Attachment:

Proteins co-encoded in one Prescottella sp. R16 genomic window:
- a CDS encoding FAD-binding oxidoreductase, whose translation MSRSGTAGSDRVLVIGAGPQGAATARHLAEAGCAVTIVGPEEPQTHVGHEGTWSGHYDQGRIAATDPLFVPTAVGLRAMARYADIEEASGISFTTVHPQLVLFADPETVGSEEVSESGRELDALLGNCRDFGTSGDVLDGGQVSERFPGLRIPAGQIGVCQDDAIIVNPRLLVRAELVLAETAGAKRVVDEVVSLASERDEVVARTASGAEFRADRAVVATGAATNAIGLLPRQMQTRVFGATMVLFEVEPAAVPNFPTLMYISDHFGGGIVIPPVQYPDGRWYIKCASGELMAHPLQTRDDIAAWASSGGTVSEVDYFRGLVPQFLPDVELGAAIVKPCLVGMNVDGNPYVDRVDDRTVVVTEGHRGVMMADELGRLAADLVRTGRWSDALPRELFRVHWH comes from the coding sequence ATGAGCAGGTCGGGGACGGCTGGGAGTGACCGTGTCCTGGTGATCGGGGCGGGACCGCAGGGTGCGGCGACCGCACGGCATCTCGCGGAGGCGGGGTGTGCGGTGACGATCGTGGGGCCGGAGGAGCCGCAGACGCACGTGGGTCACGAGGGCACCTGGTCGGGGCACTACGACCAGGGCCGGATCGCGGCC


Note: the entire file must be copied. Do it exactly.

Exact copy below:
Proteins co-encoded in one Prescottella sp. R16 genomic window:
- a CDS encoding FAD-binding oxidoreductase, whose translation MSRSGTAGSDRVLVIGAGPQGAATARHLAEAGCAVTIVGPEEPQTHVGHEGTWSGHYDQGRIAATDPLFVPTAVGLRAMARYADIEEASGISFTTVHPQLVLFADPETVGSEEVSESGRELDALLGNCRDFGTSGDVLDGGQVSERFPGLRIPAGQIGVCQDDAIIVNPRLLVRAELVLAETAGAKRVVDEVVSLASERDEVVARTASGAEFRADRAVVATGAATNAIGLLPRQMQTRVFGATMVLFEVEPAAVPNFPTLMYISDHFGGGIVIPPVQYPDGRWYIKCASGELMAHPLQTRDDIAAWASSGGTVSEVDYFRGLVPQFLPDVELGAAIVKPCLVGMNVDGNPYVDRVDDRTVVVTEGHRGVMMADELGRLAADLVRTGRWSDALPRELFRVHWH comes from the coding sequence ATGAGCAGGTCGGGGACGGCTGGGAGTGACCGTGTCCTGGTGATCGGGGCGGGACCGCAGGGTGCGGCGACCGCACGGCATCTCGCGGAGGCGGGGTGTGCGGTGACGATCGTGGGGCCGGAGGAGCCGCAGACGCACGTGGGTCACGAGGGCACCTGGTCGGGGCACTACGACCAGGGCCGGATCGCGGCC